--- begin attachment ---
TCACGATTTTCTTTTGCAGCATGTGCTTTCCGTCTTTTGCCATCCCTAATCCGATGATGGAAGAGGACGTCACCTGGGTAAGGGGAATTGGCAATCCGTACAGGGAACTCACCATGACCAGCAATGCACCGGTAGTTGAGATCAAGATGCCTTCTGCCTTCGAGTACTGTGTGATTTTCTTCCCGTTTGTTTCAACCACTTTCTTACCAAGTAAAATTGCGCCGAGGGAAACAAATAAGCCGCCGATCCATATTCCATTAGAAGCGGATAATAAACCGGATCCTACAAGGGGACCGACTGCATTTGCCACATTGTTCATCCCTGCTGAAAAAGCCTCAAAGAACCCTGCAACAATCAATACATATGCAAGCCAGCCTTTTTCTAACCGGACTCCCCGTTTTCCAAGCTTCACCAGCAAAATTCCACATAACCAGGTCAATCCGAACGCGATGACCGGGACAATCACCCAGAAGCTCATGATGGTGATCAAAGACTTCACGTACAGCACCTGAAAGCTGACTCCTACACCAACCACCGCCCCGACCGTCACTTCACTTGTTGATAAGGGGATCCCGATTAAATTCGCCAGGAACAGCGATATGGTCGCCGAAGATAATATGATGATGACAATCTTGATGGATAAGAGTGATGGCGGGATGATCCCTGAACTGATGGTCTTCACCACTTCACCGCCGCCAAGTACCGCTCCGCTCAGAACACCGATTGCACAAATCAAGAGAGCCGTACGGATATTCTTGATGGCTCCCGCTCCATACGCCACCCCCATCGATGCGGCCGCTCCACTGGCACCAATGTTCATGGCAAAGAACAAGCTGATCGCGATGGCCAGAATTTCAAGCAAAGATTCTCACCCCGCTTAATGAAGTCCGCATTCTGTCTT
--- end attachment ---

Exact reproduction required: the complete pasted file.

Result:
TCACGATTTTCTTTTGCAGCATGTGCTTTCCGTCTTTTGCCATCCCTAATCCGATGATGGAAGAGGACGTCACCTGGGTAAGGGGAATTGGCAATCCGTACAGGGAACTCACCATGACCAGCAATGCACCGGTAGTTGAGATCAAGATGCCTTCTGCCTTCGAGTACTGTGTGATTTTCTTCCCGTTTGTTTCAACCACTTTCTTACCAAGTAAAATTGCGCCGAGGGAAACAAATAAGCCGCCGATCCATATTCCATTAGAAGCGGATAATAAACCGGATCCTACAAGGGGACCGACTGCATTTGCCACATTGTTCATCCCTGCTGAAAAAGCCTCAAAGAACCCTGCAACAATCAATACATATGCAAGCCAGCCTTTTTCTAACCGGACTCCCCGTTTTCCAAGCTTCACCAGCAAAATTCCACATAACCAGGTCAATCCGAACGCGATGACCGGGACAATCACCCAGAAGCTCATGATGGTGATCAAAGACTTCACGTACAGCACCTGAAAGCTGACTCCTACACCAACCACCGCCCCGACCGTCACTTCACTTGTTGATAAGGGGATCCCGATTAAATTCGCCAGGAACAGCGATATGGTCGCCGAAGATAATATGATGATGACAATCTTGATGGATAAGAGTGATGGCGGGATGATCCCTGAACTGATGGTCTTCACCACTTCACCGCCGCCAAGTACCGCTCCGCTCAGAACACCGATTGCACAAATCAAGAGAGCCGTACGGATATTCTTGATGGCTCCCGCTCCATACGCCACCCCCATCGATGCGGCCGCTCCACTGGCACCAATGTTCATGGCAAAGAACAAGCTGATCGCGATGGCCAGAATTTCAAGCAAAGATTCTCACCCCGCTTAATGAAGTCCGCATTCTGTCTT